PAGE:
The biggest magnetism of Cooch Behar is undoubtedly the Cooch Behar Royal Palace. Planned by an English Architect F Berkley, the Cooch Behar Royal Palace was made on classical Italian lines. Its building began during the reign of Maharaja Nripendra Narayan and was complete in 1887. The paintings on the walls and ceiling, a lesser imitation of Florentine and Venetian are still quite vivid.
Situated in the middle of a huge manicured garden, this is a grand two-storied building whose arched ornamental and corridors gateways have the aura of a majestic English home. The giant metal dome on top, beautifully exemplified on the inner surface is demonstrated after the one in St. Paul’s Cathedral in perhaps, or London St. Peter’s in Rome. Underneath the dome, on the marble floor of the Durbar Hall, lies a giant image of Narayan dynasty’s Court-of-Arms, the Lion and Unicorn on the Royal Court of Arms of the United Kingdom, later replaced by an elephant and a monkey was added to the top.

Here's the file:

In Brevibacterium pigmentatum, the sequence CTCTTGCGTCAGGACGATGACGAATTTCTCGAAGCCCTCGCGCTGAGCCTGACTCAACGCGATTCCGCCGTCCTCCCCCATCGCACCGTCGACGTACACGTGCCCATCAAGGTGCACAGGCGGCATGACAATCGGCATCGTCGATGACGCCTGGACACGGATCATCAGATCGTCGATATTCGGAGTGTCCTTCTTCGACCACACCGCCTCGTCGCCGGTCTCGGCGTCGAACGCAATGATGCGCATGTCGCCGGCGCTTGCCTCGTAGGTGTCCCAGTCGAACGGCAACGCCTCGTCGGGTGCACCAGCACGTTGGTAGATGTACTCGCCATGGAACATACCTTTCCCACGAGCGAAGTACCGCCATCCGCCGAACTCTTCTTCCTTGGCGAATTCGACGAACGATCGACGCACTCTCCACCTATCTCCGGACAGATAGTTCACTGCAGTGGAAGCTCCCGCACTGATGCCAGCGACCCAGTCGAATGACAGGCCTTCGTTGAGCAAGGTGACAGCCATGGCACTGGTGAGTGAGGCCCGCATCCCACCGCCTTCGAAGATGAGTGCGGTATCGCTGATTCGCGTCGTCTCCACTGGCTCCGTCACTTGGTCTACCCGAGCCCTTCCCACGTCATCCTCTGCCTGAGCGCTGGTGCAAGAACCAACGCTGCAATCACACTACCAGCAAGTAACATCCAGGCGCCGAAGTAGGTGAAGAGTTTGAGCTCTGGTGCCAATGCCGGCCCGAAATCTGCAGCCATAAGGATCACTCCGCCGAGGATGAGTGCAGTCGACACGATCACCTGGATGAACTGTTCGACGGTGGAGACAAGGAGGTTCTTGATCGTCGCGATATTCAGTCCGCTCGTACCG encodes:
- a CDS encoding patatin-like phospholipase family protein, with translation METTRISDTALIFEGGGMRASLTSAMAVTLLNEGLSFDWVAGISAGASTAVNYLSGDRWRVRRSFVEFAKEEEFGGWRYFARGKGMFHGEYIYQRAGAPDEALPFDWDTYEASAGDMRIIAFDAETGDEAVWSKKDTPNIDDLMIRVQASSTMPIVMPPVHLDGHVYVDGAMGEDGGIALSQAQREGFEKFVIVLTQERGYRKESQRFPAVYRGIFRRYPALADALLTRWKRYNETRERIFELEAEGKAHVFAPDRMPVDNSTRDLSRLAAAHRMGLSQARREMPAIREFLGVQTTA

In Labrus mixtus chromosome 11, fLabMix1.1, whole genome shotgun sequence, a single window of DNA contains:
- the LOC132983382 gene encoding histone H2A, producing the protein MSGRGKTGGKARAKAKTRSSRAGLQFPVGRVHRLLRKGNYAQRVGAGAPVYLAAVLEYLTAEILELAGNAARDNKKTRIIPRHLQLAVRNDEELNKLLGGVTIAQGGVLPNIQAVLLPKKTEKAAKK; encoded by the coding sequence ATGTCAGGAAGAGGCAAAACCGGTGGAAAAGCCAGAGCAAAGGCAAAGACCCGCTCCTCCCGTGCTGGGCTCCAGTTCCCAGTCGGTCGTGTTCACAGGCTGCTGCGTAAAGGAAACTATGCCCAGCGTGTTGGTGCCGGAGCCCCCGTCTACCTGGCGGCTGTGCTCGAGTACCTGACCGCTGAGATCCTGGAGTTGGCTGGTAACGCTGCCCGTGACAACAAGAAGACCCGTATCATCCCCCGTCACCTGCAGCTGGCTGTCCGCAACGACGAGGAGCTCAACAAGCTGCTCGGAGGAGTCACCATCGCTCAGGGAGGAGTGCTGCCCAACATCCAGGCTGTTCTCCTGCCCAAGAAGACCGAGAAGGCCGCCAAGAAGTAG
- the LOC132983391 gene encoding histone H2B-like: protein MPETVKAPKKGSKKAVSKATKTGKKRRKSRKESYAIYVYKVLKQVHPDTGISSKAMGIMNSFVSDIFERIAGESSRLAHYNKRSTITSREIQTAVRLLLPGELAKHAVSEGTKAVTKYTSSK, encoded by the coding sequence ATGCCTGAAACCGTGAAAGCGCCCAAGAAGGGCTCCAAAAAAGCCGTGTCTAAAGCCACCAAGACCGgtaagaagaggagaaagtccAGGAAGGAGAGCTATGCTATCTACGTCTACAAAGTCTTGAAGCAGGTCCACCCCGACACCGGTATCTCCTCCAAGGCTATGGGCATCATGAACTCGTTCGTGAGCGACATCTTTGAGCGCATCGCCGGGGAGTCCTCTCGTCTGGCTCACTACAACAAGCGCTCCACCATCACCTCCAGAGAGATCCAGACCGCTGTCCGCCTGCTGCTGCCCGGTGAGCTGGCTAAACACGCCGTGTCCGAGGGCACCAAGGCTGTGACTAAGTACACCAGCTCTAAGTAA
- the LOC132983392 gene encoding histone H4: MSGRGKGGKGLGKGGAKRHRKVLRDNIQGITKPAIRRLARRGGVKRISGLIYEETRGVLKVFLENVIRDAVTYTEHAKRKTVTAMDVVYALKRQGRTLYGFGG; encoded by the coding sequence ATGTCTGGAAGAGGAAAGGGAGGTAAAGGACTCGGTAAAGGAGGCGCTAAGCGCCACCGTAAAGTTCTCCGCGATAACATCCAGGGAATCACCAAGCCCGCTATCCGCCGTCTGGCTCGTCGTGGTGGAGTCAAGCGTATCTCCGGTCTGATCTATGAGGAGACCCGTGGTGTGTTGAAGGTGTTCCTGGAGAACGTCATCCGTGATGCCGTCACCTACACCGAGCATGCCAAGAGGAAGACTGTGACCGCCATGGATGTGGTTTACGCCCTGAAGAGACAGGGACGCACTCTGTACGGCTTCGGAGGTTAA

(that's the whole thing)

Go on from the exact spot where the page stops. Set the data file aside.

The Cooch Behar Palace, 296 ft in breadth and 394 ft in length, has more than 60 rooms and galleries of varied dimensions. The 405 mt long surki pathway from the main appearance to the palace passes through a garden of 65 acres, immaculately continued with a huge pool.
Noted for its stylishness and grandeur, the property is currently protected by the Archaeological Inspection of India. At the center of the Palace is a projected porch to provide the main visitors entrance to the palace through the Durbar Hall. The palace’s facade has a series of arcaded verandahs both in the ground and first floor.
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The palace includes various halls and rooms that include the dressing room, bed room, billiard room, drawing room, toshakhana, dining hall, library,
thakurghar, lady’s gallery and naachghar. The heavy mahogany doors with illustrated icy glass, imported oil paintings and exquisite chandeliers exude the richness of the lost glory. Unfortunately, most of the royal articles and precious objects of the palace were stolen or sold off before the ASI handover.